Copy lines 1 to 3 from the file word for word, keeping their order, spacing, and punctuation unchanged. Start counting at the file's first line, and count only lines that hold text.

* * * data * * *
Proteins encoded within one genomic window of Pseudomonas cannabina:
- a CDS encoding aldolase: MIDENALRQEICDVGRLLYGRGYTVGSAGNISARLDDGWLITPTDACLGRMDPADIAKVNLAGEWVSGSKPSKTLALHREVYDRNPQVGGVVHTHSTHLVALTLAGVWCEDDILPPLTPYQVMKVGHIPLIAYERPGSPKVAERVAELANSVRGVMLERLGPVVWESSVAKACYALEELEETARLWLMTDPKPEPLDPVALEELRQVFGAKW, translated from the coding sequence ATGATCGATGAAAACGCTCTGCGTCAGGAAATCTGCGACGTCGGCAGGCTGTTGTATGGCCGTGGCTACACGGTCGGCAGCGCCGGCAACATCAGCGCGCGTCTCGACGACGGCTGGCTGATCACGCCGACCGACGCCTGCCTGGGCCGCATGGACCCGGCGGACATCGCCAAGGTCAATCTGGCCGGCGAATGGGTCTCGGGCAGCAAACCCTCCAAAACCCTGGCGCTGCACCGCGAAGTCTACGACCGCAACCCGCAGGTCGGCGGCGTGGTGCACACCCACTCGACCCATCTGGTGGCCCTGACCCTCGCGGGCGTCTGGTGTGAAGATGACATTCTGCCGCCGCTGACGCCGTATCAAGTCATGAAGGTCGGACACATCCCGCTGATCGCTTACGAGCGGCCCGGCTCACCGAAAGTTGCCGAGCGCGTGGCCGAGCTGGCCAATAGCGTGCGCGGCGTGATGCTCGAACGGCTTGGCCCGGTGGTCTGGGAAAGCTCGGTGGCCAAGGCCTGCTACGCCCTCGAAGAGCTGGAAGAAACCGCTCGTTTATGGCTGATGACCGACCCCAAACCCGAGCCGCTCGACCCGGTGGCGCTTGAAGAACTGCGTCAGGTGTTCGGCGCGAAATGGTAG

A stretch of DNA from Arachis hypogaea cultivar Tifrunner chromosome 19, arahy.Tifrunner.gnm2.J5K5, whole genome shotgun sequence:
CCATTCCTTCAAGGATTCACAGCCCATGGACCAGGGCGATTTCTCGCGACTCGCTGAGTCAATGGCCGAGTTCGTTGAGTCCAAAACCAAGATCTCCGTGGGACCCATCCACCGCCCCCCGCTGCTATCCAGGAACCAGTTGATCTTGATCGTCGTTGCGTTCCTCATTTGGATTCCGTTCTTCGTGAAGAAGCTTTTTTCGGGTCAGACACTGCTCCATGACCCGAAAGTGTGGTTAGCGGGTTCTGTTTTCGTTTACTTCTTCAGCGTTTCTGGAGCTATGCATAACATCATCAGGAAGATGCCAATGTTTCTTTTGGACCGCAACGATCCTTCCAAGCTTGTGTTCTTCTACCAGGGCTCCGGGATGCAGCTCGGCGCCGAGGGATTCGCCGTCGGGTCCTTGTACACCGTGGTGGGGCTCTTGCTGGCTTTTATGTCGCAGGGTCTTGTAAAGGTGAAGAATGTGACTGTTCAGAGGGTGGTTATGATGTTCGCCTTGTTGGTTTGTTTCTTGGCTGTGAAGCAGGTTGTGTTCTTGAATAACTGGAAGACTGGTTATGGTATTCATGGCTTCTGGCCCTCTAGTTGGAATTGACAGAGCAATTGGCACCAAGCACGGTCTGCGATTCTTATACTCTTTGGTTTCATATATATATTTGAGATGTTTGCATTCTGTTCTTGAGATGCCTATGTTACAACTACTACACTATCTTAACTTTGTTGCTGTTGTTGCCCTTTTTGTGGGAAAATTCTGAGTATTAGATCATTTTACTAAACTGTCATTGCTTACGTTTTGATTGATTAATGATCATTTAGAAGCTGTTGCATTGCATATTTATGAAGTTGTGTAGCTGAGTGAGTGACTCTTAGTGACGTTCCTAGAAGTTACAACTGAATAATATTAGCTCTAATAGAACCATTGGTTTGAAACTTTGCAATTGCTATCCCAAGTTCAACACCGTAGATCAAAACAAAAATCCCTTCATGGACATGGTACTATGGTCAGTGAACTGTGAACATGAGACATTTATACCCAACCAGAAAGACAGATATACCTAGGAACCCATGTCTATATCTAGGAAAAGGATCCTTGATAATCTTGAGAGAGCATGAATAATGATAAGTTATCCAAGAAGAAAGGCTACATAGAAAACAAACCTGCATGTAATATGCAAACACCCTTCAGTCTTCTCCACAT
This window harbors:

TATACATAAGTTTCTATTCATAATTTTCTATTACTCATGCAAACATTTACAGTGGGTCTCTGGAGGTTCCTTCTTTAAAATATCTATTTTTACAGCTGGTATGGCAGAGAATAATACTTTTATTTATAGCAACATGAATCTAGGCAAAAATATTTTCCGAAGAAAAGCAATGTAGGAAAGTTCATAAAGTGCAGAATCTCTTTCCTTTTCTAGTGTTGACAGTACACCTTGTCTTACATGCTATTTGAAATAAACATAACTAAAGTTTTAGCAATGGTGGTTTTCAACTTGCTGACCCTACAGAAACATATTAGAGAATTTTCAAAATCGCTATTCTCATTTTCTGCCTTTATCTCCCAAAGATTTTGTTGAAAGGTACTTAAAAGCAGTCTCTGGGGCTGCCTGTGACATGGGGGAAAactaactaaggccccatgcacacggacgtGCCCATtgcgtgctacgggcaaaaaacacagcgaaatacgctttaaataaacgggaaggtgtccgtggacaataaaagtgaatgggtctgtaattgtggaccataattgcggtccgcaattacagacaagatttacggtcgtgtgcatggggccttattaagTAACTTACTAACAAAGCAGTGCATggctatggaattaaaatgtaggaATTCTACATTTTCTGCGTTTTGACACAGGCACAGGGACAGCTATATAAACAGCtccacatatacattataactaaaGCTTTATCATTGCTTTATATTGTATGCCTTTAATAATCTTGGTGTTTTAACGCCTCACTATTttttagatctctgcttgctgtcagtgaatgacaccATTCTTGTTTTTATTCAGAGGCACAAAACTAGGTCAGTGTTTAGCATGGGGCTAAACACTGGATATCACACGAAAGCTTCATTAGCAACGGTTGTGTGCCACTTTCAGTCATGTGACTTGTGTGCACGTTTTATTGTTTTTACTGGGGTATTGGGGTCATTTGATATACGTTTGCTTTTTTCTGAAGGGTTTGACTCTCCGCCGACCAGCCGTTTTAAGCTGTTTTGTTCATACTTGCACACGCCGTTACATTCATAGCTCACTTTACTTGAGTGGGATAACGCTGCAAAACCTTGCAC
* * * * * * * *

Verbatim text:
Proteins encoded within one genomic window of Pseudomonas cannabina:
- a CDS encoding aldolase: MIDENALRQEICDVGRLLYGRGYTVGSAGNISARLDDGWLITPTDACLGRMDPADIAKVNLAGEWVSGSKPSKTLALHREVYDRNPQVGGVVHTHSTHLVALTLAGVWCEDDILPPLTPYQVMKVGHIPLIAYERPGSPKVAERVAELANSVRGVMLERLGPVVWESSVAKACYALEELEETARLWLMTDPKPEPLDPVALEELRQVFGAKW, translated from the coding sequence ATGATCGATGAAAACGCTCTGCGTCAGGAAATCTGCGACGTCGGCAGGCTGTTGTATGGCCGTGGCTACACGGTCGGCAGCGCCGGCAACATCAGCGCGCGTCTCGACGACGGCTGGCTGATCACGCCGACCGACGCCTGCCTGGGCCGCATGGACCCGGCGGACATCGCCAAGGTCAATCTGGCCGGCGAATGGGTCTCGGGCAGCAAACCCTCCAAAACCCTGGCGCTGCACCGCGAAGTCTACGACCGCAACCCGCAGGTCGGCGGCGTGGTGCACACCCACTCGACCCATCTGGTGGCCCTGACCCTCGCGGGCGTCTGGTGTGAAGATGACATTCTGCCGCCGCTGACGCCGTATCAAGTCATGAAGGTCGGACACATCCCGCTGATCGCTTACGAGCGGCCCGGCTCACCGAAAGTTGCCGAGCGCGTGGCCGAGCTGGCCAATAGCGTGCGCGGCGTGATGCTCGAACGGCTTGGCCCGGTGGTCTGGGAAAGCTCGGTGGCCAAGGCCTGCTACGCCCTCGAAGAGCTGGAAGAAACCGCTCGTTTATGGCTGATGACCGACCCCAAACCCGAGCCGCTCGACCCGGTGGCGCTTGAAGAACTGCGTCAGGTGTTCGGCGCGAAATGGTAG

A stretch of DNA from Arachis hypogaea cultivar Tifrunner chromosome 19, arahy.Tifrunner.gnm2.J5K5, whole genome shotgun sequence: